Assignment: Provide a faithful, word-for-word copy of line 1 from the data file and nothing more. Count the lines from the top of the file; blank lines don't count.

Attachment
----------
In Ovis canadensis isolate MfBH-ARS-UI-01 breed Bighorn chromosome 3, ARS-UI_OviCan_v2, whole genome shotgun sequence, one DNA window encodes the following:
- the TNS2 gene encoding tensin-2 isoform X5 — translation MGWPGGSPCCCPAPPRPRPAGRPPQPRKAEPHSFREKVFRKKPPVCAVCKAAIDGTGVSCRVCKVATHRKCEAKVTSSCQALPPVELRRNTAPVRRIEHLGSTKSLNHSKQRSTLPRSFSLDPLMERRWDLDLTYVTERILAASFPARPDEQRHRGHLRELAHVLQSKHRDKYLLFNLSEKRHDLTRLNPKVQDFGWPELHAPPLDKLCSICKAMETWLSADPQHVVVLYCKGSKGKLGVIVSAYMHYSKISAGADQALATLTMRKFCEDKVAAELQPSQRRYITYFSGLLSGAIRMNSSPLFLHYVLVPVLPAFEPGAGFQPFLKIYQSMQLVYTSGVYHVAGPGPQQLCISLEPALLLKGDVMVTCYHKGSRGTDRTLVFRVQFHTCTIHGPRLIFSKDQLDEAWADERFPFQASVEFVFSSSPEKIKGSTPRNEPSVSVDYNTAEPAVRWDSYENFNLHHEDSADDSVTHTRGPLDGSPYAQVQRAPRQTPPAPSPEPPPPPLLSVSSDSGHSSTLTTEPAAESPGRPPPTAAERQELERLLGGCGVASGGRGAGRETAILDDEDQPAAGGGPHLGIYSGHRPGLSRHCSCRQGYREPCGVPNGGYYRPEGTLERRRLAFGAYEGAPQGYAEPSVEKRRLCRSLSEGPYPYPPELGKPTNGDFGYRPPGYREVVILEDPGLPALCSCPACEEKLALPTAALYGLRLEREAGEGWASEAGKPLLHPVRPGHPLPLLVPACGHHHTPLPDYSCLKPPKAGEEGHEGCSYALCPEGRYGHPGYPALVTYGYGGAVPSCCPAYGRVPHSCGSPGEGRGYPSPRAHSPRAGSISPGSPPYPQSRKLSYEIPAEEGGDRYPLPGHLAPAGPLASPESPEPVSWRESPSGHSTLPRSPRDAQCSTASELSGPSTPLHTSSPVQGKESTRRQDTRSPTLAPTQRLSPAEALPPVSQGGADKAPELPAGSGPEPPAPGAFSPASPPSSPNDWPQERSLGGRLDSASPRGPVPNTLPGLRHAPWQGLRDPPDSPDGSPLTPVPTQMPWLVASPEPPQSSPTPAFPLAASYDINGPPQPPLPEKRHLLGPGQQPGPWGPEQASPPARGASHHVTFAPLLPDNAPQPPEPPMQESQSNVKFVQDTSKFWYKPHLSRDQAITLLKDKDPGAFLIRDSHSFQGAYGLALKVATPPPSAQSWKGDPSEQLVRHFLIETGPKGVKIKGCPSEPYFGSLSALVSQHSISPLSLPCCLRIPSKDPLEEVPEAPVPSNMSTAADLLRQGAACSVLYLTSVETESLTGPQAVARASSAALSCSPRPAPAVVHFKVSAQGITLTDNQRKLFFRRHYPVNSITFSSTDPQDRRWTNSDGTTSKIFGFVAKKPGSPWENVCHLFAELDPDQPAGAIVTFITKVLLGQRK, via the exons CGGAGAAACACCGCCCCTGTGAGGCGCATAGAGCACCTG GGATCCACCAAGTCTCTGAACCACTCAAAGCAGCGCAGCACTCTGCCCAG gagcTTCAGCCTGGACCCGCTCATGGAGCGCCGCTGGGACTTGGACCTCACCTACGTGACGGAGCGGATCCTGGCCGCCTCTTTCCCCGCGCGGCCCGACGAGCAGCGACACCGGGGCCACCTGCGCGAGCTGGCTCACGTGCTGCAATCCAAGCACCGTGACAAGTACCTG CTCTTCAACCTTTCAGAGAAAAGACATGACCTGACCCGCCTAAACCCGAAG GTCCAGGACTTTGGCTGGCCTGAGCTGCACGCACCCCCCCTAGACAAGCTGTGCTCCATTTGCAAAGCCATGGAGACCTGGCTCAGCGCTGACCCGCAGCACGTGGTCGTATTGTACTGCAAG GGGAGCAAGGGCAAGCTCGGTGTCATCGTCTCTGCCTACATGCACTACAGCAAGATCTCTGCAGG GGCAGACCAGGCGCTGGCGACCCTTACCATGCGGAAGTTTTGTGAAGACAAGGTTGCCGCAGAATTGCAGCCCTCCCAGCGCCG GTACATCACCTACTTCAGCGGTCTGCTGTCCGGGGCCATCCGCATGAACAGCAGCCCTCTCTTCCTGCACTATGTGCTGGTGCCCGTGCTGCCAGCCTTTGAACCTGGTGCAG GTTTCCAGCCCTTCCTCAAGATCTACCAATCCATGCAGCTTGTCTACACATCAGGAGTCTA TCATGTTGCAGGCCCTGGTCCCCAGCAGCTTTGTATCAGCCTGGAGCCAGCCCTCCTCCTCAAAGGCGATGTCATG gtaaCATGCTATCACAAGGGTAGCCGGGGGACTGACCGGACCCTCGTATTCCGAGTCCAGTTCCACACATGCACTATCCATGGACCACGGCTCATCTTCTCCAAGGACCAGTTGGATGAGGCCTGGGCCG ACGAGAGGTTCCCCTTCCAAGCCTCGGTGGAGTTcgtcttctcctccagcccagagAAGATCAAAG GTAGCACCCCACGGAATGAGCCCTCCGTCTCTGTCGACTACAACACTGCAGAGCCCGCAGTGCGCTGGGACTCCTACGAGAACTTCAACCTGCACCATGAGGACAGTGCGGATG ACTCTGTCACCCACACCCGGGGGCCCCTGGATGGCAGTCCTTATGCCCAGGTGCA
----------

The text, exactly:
In Ovis canadensis isolate MfBH-ARS-UI-01 breed Bighorn chromosome 3, ARS-UI_OviCan_v2, whole genome shotgun sequence, one DNA window encodes the following: